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Review carried out on 20 June 2019

During an annual regulatory review

We reviewed the information available to us about Pembroke Surgery on 20 June 2019. We did not find evidence of significant changes to the quality of service being provided since the last inspection. As a result, we decided not to inspect the surgery at this time. We will continue to monitor this information about this service throughout the year and may inspect the surgery when we see evidence of potential changes.

Inspection carried out on 9 March 2016

During a routine inspection

Letter from the Chief Inspector of General Practice

We carried out an announced comprehensive inspection at Pembroke Surgery on the 9 March 2016. Overall the practice is rated as good. The practice was rated as good for the provision of safe, effective, caring, responsive and well led services.

Our key findings across all the areas we inspected were as follows:

  • There was an open and transparent approach to safety and an effective system in place for reporting and recording significant events.
  • Risks to patients were assessed and well managed.
  • Staff assessed patients’ needs and delivered care in line with current evidence based guidance. Staff had the skills, knowledge and experience to deliver effective care and treatment.
  • Patients said they were treated with compassion, dignity and respect and they were involved in their care and decisions about their treatment.
  • Information about services and how to complain was available and easy to understand.
  • Patients said they found it easy to make an appointment with a named GP and that there was continuity of care, with urgent appointments available the same day. However, some patients reported having to wait sometime to see their preferred GP.
  • The practice had good facilities and was well equipped to treat patients and meet their needs.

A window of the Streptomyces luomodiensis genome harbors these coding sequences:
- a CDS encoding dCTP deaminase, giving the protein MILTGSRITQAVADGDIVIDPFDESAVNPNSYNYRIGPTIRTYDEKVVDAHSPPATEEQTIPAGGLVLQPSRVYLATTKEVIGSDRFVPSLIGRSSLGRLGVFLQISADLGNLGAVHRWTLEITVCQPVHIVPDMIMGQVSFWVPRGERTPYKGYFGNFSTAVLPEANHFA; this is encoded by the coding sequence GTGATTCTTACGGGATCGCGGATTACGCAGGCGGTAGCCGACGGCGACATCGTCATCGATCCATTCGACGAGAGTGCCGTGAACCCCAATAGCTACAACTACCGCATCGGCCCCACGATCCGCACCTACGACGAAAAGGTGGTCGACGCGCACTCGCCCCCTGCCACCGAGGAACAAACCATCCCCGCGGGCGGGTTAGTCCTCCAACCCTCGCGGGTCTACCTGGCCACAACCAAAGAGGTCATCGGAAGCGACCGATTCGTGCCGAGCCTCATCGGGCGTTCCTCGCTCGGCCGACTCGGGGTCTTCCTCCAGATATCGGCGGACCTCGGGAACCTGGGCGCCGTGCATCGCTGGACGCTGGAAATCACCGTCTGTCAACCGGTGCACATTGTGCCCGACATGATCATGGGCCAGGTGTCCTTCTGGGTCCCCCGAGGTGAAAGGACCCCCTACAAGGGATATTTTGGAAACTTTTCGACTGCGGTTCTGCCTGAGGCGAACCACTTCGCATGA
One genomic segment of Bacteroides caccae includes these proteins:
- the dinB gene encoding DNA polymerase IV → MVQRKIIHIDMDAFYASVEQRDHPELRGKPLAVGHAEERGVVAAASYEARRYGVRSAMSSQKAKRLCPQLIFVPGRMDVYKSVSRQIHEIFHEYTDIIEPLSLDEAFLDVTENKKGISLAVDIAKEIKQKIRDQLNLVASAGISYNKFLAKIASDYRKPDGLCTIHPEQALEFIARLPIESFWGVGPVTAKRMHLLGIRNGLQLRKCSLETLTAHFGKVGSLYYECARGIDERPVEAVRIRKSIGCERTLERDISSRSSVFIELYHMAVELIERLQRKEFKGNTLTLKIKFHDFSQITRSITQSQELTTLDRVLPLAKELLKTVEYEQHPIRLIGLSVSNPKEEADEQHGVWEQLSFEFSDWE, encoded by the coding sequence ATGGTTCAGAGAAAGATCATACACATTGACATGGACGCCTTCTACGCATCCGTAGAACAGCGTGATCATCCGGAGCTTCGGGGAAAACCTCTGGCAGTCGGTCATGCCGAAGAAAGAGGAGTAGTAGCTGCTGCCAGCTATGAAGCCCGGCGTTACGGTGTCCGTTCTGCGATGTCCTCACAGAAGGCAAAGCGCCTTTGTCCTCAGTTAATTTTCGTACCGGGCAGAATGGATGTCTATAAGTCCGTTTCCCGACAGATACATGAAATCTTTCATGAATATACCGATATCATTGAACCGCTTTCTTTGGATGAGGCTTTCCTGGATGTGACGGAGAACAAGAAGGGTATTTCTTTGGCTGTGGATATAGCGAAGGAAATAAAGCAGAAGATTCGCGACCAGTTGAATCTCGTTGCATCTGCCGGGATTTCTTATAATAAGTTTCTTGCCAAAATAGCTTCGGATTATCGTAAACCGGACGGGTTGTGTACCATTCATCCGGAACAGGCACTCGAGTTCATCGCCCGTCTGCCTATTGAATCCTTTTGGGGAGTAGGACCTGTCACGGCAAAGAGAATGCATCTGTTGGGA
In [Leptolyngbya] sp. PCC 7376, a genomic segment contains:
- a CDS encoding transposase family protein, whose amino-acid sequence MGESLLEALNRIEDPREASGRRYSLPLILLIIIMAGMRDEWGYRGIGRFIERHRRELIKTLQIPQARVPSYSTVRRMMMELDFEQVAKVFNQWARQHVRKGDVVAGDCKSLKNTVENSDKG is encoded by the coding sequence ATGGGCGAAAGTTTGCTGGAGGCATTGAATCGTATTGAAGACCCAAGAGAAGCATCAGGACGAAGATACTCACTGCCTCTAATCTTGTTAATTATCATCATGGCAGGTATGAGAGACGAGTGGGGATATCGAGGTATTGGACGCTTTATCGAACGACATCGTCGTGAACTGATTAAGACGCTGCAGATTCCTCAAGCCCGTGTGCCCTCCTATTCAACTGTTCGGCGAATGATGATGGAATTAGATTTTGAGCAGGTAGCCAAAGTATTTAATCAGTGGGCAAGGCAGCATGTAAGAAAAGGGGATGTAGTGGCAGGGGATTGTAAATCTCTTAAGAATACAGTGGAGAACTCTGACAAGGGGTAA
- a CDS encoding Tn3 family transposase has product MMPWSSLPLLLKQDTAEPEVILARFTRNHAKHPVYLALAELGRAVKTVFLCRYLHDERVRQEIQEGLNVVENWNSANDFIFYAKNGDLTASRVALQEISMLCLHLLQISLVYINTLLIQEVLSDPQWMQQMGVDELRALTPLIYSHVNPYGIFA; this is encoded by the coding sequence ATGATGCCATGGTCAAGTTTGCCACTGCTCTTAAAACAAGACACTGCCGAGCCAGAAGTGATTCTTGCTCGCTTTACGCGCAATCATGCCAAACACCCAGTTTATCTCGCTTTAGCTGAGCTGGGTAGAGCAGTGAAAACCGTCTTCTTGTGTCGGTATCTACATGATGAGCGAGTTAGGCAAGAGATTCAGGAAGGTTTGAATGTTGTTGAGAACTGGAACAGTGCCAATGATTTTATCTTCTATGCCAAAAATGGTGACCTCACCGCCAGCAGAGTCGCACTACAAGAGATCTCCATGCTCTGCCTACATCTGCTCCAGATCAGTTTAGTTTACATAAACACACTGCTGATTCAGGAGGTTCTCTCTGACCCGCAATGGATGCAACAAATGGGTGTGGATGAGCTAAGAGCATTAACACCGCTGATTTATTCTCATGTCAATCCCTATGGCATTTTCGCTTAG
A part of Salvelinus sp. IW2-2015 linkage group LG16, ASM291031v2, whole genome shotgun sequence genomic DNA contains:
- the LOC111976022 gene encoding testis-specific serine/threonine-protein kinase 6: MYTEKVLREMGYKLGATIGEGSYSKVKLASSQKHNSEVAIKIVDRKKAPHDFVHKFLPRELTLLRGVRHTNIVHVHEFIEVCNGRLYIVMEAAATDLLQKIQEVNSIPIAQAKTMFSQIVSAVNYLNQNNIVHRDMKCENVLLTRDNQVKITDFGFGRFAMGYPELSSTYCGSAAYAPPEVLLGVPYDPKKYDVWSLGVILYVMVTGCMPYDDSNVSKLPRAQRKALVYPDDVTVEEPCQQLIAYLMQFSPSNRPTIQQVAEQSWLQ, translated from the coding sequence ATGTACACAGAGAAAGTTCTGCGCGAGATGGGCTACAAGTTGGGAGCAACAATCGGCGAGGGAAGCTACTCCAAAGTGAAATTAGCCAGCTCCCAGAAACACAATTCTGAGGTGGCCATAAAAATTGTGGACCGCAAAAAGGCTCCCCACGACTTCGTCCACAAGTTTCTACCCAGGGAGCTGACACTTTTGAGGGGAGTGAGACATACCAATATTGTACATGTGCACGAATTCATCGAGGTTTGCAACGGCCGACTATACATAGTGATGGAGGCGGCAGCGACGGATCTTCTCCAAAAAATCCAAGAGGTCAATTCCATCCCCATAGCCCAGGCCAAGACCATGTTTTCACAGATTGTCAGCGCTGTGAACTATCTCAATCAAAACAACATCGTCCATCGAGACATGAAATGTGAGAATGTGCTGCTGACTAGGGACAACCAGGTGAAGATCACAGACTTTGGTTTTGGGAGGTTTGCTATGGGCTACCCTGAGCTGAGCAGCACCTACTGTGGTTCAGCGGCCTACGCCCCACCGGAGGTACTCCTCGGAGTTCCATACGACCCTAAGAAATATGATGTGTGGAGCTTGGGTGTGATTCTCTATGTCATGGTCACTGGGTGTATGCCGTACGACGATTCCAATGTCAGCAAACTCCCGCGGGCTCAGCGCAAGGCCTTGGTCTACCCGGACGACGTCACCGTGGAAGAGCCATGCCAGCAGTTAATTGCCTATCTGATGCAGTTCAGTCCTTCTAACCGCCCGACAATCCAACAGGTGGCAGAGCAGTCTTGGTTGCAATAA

• There was a clear leadership structure and staff felt supported by management. The practice proactively sought feedback from staff and patients, which it acted on.
  • The provider was aware of and complied with the requirements of the Duty of Candour.

We saw one area of outstanding practice:

A GP in the practice had received training in ultrasound scanning and provided this service to patients of the practice. The service supported patients who were pregnant with routine and non-routine scans and assisted with the diagnosis of abdominal conditions such as gallstones. The GP worked closely with specialists and consultants at the local hospital and was able to seek advice, as required. This offered an improved service and experience for patients of the practice with a reduction in referrals and admissions, more rapid diagnosis and increased scans for pregnant women offering reassurance with early pregnancy concerns.

The areas where the provider should make improvement are:

  • Ensure the system for monitoring training is more robust and implement a more consistent approach to the recording of training documentation and dates.

  • Consider a review of the PPG virtual group and how this could be further developed to ensure enhanced engagement and involvement with the practice.

  • Review the cervical screening and breast cancer screening to increase uptake to nearer the national average.

  • Clearly display comments and compliments forms in reception.

Professor Steve Field (CBE FRCP FFPH FRCGP) 

Chief Inspector of General Practice